SHALL CITY AND COUNTY OF DENVER SALES AND USE TAXES BE INCREASED BY $45.94 MILLION ANNUALLY, COMMENCING JANUARY 1, 2019, AND BY WHATEVER ADDITIONAL AMOUNTS ARE RAISED ANNUALLY THEREAFTER, FROM A TWENTY-FIVE ONE-HUNDREDTHS OF ONE PERCENT (0.25%) SALES AND USE TAX RATE (2.5 CENTS ON A TEN-DOLLAR PURCHASE), THAT WILL NOT BE COLLECTED ON SALES OF FOOD FOR HOME CONSUMPTION OR PRESCRIPTION DRUGS, TO BE EXPENDED SOLELY ON:

– ACQUIRING ADDITIONAL LAND FOR PARKS, TRAILS, AND OPEN SPACE;
– DEVELOPING, IMPROVING, AND MAINTAINING NEW AND EXISTING PARKS, TRAILS AND OPEN SPACE, INCLUDING DENVER’S MOUNTAIN PARKS;
– RESTORING AND PROTECTING WATERWAYS, RIVERS, AND STREAMS;
– PURCHASING, PLANTING, AND CARING OF TREES; AND
– OPERATING AND MAINTAINING ANY RELATED ADDITIONAL ACQUISITIONS AND CAPITAL IMPROVEMENTS,

AND, IN CONNECTION THEREWITH, SHALL NO MORE THAN FIVE PERCENT (5%) OF THE TOTAL ANNUAL REVENUES DERIVED FROM THE INCREASE IN SALES AND USE TAX BE SPENT ON ADMINISTRATIVE COSTS RELATED TO THE ABOVE PURPOSES; AND SHALL THE MONIES DERIVED FROM THE INCREASE IN SALES AND USE TAX NOT BE USED TO OFFSET ANY CURRENT OR FUTURE REVENUE EXPENDITURES FROM THE GENERAL FUND; AND SHALL THE REVENUES FROM THESE INCREASED TAXES BE COLLECTED AND SPENT IN EACH FISCAL YEAR BY DENVER WITHOUT REGARD TO ANY EXPENDITURE, REVENUE-RAISING, OR OTHER LIMITATION CONTAINED WITHIN ARTICLE X, SECTION 20 OF THE COLORADO CONSTITUTION OR ANY OTHER LAW?

We have a one pager that you can print available here. Once we know our ballot number we will have additional materials.

Tuesday, November 6th, 2018. All registered voters will receive a ballot in the mail in advance of Election Day.

This measure on the November 2018 ballot would dedicate 0.25 percent sales and use tax for Denver’s neighborhood parks, mountain parks, rivers, canals, trails and open space to ensure that everyone in Denver has access to healthy parks and rivers. 

Having healthy parks and rivers in Denver improves our quality of life and is an important investment in our future. Denver’s population is soaring, with more than 850,000 people expected to live in Denver within 20 years; this fund will allow us to plan better for growth in the future and preserve the good quality of life we all appreciate about our city. The longer we wait to restore and maintain our parks, the more it will cost us in the long run. By making investments today, we can avoid more costly problems in the future, and leverage millions of dollars in matching funds. Every county in the Metro Area except Denver has a local dedicated fund for parks, trails and natural areas; we are missing out. Our parks and rivers provide affordable recreation close to home for everyone.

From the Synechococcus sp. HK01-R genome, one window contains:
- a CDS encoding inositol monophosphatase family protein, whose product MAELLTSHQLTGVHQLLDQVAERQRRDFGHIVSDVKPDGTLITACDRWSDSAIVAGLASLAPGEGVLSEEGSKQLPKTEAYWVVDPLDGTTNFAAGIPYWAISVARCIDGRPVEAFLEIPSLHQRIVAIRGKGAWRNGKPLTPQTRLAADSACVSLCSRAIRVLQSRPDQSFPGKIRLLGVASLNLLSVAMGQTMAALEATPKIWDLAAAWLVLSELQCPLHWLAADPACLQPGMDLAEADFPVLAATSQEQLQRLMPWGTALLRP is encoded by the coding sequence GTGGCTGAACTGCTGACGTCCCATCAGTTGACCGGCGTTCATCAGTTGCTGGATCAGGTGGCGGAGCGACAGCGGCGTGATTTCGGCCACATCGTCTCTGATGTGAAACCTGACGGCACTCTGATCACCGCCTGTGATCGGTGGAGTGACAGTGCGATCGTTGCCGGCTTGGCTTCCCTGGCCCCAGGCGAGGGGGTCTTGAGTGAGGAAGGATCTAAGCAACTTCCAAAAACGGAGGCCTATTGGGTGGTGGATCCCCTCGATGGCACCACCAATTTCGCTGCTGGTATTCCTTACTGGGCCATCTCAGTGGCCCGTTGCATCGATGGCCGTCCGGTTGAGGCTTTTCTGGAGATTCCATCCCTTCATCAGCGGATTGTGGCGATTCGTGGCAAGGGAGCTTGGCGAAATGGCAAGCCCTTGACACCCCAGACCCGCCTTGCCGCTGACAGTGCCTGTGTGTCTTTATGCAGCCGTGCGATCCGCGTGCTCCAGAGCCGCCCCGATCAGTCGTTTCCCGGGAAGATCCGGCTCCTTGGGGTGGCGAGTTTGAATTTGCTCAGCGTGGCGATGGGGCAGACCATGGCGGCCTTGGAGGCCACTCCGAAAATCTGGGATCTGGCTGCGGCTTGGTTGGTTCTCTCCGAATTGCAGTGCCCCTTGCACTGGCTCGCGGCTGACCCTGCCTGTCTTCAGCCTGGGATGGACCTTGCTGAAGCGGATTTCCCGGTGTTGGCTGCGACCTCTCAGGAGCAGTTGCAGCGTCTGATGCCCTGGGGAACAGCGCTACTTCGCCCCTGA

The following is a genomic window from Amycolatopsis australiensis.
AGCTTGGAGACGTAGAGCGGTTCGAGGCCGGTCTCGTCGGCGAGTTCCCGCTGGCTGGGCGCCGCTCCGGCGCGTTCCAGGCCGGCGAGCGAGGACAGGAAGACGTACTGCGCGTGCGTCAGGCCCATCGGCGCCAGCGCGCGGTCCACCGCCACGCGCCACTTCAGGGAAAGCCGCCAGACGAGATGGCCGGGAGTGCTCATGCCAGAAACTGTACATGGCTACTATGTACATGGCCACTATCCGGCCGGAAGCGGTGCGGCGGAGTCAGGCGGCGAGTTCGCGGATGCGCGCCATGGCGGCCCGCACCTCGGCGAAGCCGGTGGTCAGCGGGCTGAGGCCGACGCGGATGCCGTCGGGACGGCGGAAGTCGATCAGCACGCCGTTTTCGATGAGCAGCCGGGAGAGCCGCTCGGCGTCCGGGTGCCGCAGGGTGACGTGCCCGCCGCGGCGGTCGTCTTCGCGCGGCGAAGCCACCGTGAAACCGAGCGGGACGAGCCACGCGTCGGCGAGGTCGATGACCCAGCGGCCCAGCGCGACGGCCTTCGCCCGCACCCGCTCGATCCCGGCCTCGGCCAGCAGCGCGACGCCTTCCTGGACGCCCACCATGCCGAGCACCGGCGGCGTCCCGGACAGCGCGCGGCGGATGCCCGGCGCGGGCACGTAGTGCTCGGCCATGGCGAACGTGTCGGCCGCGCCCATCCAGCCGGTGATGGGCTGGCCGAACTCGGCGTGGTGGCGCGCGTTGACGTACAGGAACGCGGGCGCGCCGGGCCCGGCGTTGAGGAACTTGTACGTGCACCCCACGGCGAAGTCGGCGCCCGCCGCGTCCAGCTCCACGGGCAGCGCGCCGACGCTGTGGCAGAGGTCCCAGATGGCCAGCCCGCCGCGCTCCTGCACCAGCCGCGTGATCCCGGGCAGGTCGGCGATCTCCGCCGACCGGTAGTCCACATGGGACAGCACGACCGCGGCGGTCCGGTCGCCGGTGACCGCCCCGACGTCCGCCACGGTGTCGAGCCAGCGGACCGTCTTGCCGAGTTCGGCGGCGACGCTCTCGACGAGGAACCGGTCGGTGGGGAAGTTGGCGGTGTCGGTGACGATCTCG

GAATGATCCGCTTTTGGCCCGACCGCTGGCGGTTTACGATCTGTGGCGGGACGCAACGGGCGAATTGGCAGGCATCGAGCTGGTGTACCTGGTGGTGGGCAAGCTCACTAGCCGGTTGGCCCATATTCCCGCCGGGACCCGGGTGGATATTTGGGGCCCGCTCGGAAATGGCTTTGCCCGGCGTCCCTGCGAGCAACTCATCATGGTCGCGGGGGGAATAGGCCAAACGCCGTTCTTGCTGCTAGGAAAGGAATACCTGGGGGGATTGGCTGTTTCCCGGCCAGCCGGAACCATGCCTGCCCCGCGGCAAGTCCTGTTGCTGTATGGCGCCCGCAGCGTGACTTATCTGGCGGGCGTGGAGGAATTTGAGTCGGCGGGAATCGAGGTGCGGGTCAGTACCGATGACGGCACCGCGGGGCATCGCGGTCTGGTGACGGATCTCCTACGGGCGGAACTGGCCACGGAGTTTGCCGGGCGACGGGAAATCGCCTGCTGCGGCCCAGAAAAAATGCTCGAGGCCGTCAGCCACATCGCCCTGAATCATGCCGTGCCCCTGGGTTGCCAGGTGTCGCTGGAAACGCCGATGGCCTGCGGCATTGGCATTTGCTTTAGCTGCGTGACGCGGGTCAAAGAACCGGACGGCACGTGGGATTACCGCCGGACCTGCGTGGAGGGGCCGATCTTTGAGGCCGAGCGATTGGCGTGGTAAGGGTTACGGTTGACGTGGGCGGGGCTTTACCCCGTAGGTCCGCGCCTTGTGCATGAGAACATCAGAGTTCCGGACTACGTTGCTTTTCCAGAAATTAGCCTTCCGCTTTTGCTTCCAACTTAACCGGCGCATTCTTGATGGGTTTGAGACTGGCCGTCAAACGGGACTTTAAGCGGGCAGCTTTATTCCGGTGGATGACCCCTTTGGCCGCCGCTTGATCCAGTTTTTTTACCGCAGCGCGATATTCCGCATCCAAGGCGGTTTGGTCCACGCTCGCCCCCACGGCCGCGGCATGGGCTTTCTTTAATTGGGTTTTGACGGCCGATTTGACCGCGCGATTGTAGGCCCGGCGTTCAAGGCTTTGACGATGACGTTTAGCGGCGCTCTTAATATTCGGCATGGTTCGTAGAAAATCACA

This new funding would be used solely for:  

  • developing and improving parks, including Denver’s mountain parks, open space and trails 
  • restoring and protecting waterways, rivers, canals and streams 
  • purchasing, planting and maintenance of trees 
  • acquiring new land for parks, open space and trails 
  • operating and maintaining additional acquisitions and capital improvements 

This is the culmination of a ten-year grassroots effort that is now being led by Denver Council President Jolon Clark and Denver Councilwoman Kendra Black joined by a diverse coalition of neighborhood groups and park advocates. It was referred to the November ballot by Denver City Council on July 16th. 

The Healthy Parks and Rivers for Everyone ballot initiative would raise over $45 million in its first year of collection, with only 30% coming from Denver residents. A 0.25 percent sales and use tax is equivalent to 25 cents on a $100-dollar purchase. This increase would not be collected on purchases of food for home consumption or prescription drugs. It is estimated to cost the average Denver household $35/year, or about $3/month. 

This ballot initiative will allow Denver to get ahead of growth, get our fair share of matching Colorado Lottery funds, and address our $127 million backlog of repairs to our parks and rivers. This measure will retain and improve our quality of life, making crucial investments now and for future generations. 

Here is the powerpoint presentation that was given to Denver City Council.

Here is the ordinance that City Council passed.